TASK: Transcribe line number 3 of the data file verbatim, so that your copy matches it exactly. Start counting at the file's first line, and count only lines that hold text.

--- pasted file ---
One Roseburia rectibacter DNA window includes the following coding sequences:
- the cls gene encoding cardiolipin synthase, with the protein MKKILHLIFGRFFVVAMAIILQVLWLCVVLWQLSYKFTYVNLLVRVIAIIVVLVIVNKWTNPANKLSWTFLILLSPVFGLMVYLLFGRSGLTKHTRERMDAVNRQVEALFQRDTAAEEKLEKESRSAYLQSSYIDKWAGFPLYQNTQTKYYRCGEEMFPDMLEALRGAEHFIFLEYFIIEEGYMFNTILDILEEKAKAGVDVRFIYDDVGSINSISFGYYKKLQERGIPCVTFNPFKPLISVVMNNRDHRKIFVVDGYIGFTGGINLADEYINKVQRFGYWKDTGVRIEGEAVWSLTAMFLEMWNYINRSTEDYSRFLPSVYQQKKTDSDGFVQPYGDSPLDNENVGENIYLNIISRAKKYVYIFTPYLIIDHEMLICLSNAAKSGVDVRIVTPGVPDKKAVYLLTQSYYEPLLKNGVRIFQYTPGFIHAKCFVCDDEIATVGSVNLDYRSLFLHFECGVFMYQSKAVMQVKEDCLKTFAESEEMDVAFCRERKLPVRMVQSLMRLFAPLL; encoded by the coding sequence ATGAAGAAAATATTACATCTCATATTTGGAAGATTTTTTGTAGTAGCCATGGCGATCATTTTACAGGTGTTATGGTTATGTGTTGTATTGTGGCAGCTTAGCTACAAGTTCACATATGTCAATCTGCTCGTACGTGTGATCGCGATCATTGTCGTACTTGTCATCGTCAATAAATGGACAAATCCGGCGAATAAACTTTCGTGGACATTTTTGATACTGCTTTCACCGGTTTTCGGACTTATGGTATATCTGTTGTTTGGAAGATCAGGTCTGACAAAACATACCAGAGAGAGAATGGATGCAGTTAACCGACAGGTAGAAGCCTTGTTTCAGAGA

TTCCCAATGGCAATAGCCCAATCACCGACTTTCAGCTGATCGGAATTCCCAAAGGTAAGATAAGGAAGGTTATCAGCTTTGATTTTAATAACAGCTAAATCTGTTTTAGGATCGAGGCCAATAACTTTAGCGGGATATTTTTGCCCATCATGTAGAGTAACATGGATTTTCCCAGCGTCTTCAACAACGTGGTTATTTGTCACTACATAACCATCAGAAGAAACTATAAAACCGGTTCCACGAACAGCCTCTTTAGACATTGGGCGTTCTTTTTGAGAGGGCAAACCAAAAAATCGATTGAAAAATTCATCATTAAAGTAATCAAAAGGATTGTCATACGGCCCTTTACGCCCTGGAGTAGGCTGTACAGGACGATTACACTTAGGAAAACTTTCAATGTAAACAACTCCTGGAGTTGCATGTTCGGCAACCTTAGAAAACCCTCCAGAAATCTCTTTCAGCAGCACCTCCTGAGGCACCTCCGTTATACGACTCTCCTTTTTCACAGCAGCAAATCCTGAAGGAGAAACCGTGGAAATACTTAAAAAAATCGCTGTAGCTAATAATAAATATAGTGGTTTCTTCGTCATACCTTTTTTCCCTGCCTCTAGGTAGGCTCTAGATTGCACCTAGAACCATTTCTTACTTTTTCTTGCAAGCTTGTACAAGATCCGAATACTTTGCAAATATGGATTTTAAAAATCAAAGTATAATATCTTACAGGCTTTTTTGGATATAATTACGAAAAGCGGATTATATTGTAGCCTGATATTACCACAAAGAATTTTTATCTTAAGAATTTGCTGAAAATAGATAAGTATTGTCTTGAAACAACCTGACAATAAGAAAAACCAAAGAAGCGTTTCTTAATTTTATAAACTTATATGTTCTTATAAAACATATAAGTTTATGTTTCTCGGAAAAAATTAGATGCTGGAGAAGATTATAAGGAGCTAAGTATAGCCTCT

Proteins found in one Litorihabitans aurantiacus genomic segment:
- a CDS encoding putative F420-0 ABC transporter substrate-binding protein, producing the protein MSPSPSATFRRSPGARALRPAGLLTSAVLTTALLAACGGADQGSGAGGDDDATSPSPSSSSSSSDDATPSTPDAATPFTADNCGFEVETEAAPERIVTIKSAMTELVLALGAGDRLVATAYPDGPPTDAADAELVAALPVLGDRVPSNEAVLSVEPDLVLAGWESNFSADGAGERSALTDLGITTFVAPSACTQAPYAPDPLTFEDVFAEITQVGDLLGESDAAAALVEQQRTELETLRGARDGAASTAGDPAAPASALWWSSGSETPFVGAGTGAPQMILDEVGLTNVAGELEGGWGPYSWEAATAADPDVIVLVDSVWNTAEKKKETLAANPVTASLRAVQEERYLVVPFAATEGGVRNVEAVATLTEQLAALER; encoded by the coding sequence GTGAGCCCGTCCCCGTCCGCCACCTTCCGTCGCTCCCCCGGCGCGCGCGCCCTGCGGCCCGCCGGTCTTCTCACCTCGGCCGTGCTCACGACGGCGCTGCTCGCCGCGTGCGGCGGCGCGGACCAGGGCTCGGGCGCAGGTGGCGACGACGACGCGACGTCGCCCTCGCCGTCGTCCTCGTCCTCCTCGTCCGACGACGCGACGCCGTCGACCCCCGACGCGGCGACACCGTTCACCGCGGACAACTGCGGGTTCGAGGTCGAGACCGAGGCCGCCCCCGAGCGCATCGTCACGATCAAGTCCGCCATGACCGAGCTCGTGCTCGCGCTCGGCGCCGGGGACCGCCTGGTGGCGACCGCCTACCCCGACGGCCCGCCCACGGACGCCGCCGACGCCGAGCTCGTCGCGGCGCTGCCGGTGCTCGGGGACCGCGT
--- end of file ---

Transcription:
TTCCCAATGGCAATAGCCCAATCACCGACTTTCAGCTGATCGGAATTCCCAAAGGTAAGATAAGGAAGGTTATCAGCTTTGATTTTAATAACAGCTAAATCTGTTTTAGGATCGAGGCCAATAACTTTAGCGGGATATTTTTGCCCATCATGTAGAGTAACATGGATTTTCCCAGCGTCTTCAACAACGTGGTTATTTGTCACTACATAACCATCAGAAGAAACTATAAAACCGGTTCCACGAACAGCCTCTTTAGACATTGGGCGTTCTTTTTGAGAGGGCAAACCAAAAAATCGATTGAAAAATTCATCATTAAAGTAATCAAAAGGATTGTCATACGGCCCTTTACGCCCTGGAGTAGGCTGTACAGGACGATTACACTTAGGAAAACTTTCAATGTAAACAACTCCTGGAGTTGCATGTTCGGCAACCTTAGAAAACCCTCCAGAAATCTCTTTCAGCAGCACCTCCTGAGGCACCTCCGTTATACGACTCTCCTTTTTCACAGCAGCAAATCCTGAAGGAGAAACCGTGGAAATACTTAAAAAAATCGCTGTAGCTAATAATAAATATAGTGGTTTCTTCGTCATACCTTTTTTCCCTGCCTCTAGGTAGGCTCTAGATTGCACCTAGAACCATTTCTTACTTTTTCTTGCAAGCTTGTACAAGATCCGAATACTTTGCAAATATGGATTTTAAAAATCAAAGTATAATATCTTACAGGCTTTTTTGGATATAATTACGAAAAGCGGATTATATTGTAGCCTGATATTACCACAAAGAATTTTTATCTTAAGAATTTGCTGAAAATAGATAAGTATTGTCTTGAAACAACCTGACAATAAGAAAAACCAAAGAAGCGTTTCTTAATTTTATAAACTTATATGTTCTTATAAAACATATAAGTTTATGTTTCTCGGAAAAAATTAGATGCTGGAGAAGATTATAAGGAGCTAAGTATAGCCTCT